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    I thought I would add a couple of comments (that I have been meaning to for a long time...) I did sail a few more times over last summer, and discovered that the lee board "flutter" only seems to occur at a certain speed. I found that when the speed of the boat increased, when sailing in windier conditions, the flutter disappeared.

    So, my thought is that there is some harmonic frequency phenomenon occurring.

    [On another note, I didn't get to do an extended canoe sailing trip this summer.... so I am hoping to do a week long trip this coming summer, and put my rig 'to the test' ... we are still in the middle of winter, here in Canada, but spring is on the way!]

  19. #19

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    The only time I experienced a noisy board was with a centerboard on a Sunfish, but the board was poorly made and a bad fit in the trunk. It may have been a replacement as it was a rented boat. Flutter started as soon as speed picked up and just got worse; I thought it was preventing the boat from achieving full speed.

    Based on that I wonder if the board is installed firmly enough?

    Some more stuff here - http://dir.groups.yahoo.com/group/pr.../message/21980
    Terry Haines

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  20. #20
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    I don't know diddley abouth the math or theory of trailing edges. I just knew that the Grumman leeboards I converted were very crude but made of good mahogany. So, I faired them down to have nice tapered entry edges and very fine trailing edges, beginning about 1/2 the width, going to a sharp deprture - no real flat. I just eyeballed the shape til it looked good. I think the reason mine don't flutter is because I applied ten coats of marine polyeurathane, resulting in a glass-like finish. Maybe some of the rumble is caused by water being roiled by a less than smooth surface.

  21. #21
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    My personal leeboard had an awful lot of epoxy layers, rubbed down to give a near perfect shape and finish and it can still vibrate. But only when i am sailing fast. The board is clamped to a very strong bracket. I have had others with just an oiled finish that didnt vibrate. Maybe a spec of dust is enough to start a vibration.

  22. #22

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    I'm wondering if the tendency to vibrate at speed has to do with the outline shape, i.e., tapered, elliptical, parallel etc.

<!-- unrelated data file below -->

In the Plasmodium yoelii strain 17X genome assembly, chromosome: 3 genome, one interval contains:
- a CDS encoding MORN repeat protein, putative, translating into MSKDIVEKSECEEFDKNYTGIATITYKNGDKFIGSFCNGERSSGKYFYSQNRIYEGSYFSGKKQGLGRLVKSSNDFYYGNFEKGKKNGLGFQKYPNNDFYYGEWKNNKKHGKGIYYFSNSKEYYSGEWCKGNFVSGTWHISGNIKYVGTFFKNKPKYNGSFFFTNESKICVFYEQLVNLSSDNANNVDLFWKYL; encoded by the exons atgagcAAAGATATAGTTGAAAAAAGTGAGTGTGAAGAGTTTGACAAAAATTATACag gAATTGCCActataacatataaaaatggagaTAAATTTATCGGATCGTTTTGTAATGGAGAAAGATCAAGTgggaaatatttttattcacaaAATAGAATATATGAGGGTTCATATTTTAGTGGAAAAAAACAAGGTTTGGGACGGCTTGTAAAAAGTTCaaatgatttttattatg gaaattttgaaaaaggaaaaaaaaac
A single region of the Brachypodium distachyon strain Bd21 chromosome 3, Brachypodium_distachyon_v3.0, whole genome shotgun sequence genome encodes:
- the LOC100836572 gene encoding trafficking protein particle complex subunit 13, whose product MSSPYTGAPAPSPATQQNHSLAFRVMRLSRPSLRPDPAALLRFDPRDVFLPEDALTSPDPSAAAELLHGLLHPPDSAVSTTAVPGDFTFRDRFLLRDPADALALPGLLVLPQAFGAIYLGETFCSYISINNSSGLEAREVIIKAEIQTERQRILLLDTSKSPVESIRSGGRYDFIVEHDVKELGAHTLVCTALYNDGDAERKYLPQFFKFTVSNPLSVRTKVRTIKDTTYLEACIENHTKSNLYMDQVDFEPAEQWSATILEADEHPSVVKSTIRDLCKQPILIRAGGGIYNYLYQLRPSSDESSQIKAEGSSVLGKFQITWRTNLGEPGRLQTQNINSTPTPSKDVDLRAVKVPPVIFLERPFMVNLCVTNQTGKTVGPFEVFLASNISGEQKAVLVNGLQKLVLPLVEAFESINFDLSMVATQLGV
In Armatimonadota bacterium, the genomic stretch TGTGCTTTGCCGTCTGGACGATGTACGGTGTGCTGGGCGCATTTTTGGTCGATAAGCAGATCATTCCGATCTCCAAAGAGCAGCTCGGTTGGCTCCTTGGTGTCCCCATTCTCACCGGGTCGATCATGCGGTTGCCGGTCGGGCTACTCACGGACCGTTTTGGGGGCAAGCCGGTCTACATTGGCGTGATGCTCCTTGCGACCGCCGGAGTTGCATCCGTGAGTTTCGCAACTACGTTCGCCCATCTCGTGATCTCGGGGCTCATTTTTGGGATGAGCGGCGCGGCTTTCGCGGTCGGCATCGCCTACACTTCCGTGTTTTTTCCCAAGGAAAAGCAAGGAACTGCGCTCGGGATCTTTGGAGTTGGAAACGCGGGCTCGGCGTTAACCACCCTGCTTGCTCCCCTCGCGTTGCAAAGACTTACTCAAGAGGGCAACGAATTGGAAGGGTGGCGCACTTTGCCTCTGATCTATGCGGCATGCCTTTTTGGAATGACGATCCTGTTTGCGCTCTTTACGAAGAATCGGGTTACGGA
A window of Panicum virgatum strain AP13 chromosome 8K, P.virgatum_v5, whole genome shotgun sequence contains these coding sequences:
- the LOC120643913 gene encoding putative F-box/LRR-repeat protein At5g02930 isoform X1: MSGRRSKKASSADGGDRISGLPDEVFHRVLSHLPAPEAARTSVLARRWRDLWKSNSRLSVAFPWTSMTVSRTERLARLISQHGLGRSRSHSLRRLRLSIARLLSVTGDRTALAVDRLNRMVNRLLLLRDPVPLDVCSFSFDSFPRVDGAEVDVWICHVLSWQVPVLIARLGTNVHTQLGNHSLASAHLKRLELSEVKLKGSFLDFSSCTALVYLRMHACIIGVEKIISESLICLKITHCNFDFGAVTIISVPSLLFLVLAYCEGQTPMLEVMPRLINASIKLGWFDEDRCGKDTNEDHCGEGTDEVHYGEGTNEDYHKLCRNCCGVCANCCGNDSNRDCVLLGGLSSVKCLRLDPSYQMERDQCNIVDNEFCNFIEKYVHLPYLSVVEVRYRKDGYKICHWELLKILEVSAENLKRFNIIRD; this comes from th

Terry Haines

    Boats are like rabbits: you can have one or many, but not two - A. Onassis

  23. #23
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    Quote Originally Posted by DaveS View Post
    My personal leeboard had an awful lot of epoxy layers, rubbed down to give a near perfect shape and finish and it can still vibrate. But only when i am sailing fast. The board is clamped to a very strong bracket. I have had others with just an oiled finish that didnt vibrate. Maybe a spec of dust is enough to start a vibration.
    Thus, my "theory" implodes. Maybe I just got lucky, or perhaps American waters are somehow different than those around the UK. Or, it could be that the flutter, rumble, and general cacaphony coming from the hull of my Grumman is covering the whole issue the way the Beatles were drowned out by those silly girls. Anyway, speed and a big wide grin will see anyone through this crisis.

  24. #24
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    Gentlemen,

    This is possibly unrelated because it happened with aircraft.
    At work we had a tail which was vibrating enough to be felt by the pilot.
    Everything mentioned above was examined.
    It was found that when the tail was built, the tooling was used wrong, and there was a small dip on one side. This had separate skins on top of a supporting substructure, so only one side was effected.
    The dip was filled in, the aircraft flight tested, the vibration was gone.
    Surface finish (smoothness/ fastener heads protruding/ paint scheme) were all found to have no effect.
    My conclusion is that a perfectly smooth finish is not important.
    However, the actual shape (not just smooth) is. Additionally, it was very important to know what was happening to the flow of air coming in to the tail. Given the money available to fix an aircraft there was extensive testing to see if anything in front of the tail was causing unusual flow. Pity we don't have the money and techniques to check what happens when moving fast in a boat. The fact that the vibration happens only at a specific speed probably means there is some interaction between the hull and board that depends upon specifics at the point of vibration

    I believe Outbacker is probably correct - "Anyway, speed and a big wide grin will see anyone through this crisis."